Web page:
• Report this Comment On June 30, 2012, at 6:46 PM, drnonlinear wrote:

    The numbers did not make sense to me for #8 so I looked at the original article. They are saying the *extra* biomass of adults above BMI of 25 is concentrated in North America - not total human biomass but only the differential above BMI of 25. That makes sense...

  • Report this Comment On June 30, 2012, at 7:49 PM, neamakri wrote:

    #5 - siezing mortgages;

    So if a homeowner is making his payments, but his credit score is so-so and his home is worth less than the mortgage, then the governemnt should take away his home because he "might" get into foreclosure?

    Tom Cruise was in a movie about "future crime". Is this what we are talking about?

    This idea has a giant black hole for abuse and misuse.

    Banks should swallow their losses and get their owned properties on the market priced to sell.

  • Report this Comment On June 30, 2012, at 9:32 PM, Viking70 wrote:

    I'll ask this again.

    As per Ezra Klein: "Families making less than 133 percent of the poverty line -- that's about $29,000 for a family of four -- will be covered through Medicaid. Between 133 percent and 400 percent of the poverty line -- $88,000 for a family of four -- families will get tax credits on a sliding scale to help pay for private insurance."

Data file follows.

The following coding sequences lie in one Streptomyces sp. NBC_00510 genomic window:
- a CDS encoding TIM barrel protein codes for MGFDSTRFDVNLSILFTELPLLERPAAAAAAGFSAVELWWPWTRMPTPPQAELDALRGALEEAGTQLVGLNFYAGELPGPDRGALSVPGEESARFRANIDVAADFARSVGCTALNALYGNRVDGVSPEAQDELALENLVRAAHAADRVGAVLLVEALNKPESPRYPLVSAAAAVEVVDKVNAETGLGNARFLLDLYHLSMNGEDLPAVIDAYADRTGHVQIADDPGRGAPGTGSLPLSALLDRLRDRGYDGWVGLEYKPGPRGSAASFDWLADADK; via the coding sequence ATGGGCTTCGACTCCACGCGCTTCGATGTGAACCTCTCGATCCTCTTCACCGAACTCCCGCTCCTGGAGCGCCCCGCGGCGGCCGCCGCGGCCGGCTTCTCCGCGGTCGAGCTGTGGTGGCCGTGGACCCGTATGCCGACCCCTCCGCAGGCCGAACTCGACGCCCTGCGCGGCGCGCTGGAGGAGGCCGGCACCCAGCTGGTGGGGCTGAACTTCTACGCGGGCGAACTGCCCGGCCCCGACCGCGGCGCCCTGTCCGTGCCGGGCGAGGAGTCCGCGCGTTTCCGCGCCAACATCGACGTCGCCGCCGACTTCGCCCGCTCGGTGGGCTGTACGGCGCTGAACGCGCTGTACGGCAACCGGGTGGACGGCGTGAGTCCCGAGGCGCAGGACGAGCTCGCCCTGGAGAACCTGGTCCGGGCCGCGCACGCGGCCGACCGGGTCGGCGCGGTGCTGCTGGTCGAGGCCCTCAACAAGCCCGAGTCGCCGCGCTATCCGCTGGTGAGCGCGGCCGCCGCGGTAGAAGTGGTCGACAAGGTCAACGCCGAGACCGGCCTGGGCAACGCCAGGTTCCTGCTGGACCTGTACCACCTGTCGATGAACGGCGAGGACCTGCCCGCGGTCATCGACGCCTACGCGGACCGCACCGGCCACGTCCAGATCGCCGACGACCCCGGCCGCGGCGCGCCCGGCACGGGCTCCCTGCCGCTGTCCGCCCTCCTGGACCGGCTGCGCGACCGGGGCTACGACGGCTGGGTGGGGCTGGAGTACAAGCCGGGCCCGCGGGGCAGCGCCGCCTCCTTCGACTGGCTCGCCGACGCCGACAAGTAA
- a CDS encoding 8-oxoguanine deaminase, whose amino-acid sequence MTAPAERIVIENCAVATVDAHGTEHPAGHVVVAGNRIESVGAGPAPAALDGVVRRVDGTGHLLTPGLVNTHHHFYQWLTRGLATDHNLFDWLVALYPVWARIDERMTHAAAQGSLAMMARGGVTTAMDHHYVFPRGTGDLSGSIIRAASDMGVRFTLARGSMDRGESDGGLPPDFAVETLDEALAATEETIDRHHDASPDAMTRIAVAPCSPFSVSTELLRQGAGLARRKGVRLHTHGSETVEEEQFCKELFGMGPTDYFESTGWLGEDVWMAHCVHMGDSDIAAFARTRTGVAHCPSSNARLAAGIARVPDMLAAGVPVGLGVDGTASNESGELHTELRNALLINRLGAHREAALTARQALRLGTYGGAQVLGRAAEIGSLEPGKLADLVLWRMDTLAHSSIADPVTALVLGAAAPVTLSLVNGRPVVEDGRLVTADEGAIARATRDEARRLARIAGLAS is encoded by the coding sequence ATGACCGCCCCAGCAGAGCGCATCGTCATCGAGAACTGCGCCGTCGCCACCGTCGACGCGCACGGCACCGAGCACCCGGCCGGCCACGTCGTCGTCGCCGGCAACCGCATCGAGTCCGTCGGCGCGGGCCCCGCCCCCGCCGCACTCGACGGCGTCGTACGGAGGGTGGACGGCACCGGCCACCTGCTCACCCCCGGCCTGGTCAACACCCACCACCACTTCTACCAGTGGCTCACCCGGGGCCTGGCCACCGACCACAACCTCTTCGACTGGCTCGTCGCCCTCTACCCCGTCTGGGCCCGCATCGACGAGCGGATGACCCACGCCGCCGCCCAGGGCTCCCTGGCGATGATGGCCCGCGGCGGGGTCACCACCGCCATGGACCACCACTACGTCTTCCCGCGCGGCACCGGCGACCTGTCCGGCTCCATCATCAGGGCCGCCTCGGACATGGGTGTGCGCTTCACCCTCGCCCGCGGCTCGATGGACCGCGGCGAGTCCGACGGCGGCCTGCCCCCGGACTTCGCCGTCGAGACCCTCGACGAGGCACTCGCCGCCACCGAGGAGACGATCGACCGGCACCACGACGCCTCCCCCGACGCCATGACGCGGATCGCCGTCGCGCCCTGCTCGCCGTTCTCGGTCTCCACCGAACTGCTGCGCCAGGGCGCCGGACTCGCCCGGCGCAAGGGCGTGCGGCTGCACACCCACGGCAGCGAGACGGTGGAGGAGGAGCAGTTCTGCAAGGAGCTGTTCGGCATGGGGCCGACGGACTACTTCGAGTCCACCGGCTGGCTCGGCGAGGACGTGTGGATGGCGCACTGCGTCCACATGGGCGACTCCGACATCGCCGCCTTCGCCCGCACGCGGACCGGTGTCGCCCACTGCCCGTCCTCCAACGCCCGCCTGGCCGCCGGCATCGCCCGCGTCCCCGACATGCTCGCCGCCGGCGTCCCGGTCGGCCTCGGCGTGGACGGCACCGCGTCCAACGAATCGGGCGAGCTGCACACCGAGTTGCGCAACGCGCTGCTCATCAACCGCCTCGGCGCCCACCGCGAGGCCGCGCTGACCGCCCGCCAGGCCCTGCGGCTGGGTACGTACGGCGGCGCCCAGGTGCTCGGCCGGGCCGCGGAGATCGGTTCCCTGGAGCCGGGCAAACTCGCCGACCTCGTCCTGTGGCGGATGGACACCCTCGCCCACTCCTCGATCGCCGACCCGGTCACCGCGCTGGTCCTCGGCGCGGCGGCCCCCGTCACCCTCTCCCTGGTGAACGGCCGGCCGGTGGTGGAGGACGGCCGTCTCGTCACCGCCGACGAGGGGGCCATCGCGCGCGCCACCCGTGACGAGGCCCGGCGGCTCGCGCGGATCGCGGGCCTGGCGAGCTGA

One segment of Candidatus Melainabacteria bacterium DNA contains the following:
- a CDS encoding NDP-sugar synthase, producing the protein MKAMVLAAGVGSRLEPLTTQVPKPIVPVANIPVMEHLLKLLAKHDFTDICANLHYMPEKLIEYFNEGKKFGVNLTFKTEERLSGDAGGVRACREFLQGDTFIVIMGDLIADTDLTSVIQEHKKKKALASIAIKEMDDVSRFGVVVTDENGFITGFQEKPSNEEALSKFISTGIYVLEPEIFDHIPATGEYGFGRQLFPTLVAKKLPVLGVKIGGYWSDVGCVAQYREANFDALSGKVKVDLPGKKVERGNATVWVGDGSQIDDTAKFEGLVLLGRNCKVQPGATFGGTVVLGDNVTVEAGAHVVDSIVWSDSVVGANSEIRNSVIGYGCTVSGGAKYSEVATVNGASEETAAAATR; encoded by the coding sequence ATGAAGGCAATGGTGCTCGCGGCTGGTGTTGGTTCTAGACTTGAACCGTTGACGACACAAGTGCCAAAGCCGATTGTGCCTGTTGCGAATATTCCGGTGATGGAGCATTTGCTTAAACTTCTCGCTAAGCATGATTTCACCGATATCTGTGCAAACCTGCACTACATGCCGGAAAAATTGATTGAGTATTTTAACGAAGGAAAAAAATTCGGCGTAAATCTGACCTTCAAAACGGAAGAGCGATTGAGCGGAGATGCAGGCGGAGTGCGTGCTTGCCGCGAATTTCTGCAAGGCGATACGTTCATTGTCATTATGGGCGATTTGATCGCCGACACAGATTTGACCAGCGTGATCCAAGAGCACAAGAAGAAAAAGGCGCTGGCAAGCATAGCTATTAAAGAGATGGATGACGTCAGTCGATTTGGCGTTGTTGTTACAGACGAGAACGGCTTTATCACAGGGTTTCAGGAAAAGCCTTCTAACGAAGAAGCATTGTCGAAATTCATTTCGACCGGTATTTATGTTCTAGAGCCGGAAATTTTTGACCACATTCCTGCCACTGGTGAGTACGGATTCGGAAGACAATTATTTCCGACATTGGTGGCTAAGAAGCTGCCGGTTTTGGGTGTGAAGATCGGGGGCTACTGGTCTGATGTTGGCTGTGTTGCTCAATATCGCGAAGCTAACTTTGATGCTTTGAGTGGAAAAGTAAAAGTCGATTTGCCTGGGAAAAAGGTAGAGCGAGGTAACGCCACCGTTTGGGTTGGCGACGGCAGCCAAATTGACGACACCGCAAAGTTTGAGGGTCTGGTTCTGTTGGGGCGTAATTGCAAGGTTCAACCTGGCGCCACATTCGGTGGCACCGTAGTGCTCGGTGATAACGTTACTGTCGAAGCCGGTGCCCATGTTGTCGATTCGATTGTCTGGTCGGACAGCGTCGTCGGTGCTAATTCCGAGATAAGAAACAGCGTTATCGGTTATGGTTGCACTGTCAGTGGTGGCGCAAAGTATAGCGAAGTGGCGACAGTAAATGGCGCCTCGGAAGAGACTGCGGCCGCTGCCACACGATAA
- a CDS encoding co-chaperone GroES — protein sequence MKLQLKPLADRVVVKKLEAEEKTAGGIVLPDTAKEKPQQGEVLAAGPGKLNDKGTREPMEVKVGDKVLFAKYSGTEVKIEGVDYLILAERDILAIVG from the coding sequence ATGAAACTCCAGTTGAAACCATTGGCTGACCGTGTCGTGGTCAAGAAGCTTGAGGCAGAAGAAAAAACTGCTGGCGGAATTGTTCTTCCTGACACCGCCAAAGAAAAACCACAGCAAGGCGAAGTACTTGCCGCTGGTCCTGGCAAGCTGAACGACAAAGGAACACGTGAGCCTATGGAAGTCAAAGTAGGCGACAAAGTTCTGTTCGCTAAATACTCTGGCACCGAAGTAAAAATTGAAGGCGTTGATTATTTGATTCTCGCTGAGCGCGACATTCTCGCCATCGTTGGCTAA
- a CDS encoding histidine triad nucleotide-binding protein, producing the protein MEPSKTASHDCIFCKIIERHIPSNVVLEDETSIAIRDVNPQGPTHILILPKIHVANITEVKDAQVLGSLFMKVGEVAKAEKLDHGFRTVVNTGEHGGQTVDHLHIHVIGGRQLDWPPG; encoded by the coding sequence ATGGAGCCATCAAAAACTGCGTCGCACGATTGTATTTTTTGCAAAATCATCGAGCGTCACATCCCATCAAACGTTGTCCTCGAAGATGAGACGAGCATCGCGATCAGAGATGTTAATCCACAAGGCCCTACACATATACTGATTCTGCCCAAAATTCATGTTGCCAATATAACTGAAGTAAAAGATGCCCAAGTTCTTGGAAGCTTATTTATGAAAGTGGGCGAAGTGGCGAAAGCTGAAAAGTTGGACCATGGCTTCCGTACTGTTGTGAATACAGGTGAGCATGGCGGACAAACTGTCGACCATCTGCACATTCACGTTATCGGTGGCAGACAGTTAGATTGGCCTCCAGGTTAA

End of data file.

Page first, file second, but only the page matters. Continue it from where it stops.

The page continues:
Where is the money coming from to pay for these subsidies? The families need insurance; this I understand. The government is going to pay for all or part of the premiums. Where is the government going to come up with the funds for these new "must-pays"; this I don't understand.

  • Report this Comment On June 30, 2012, at 9:50 PM, TMFMorgan wrote:

    ^ There are new taxes on capital gains on high-income earners, among others. Also taxes from those who refuse to buy insurance.

  • Report this Comment On June 30, 2012, at 10:13 PM, Viking70 wrote:

    Morgan, thanks for the response.

    My follow-on questions if you get bored.

    How many people are refusing to buy the insurance and how much tax is going to be raised when they pay the fines/taxes?

    What is considered a high-income earner as far a new taxes on capital gains? How much income with this generate for the government? And how long before loop holes are found (a little sarcastic on this last point, I realize, but history has made me a cynic.)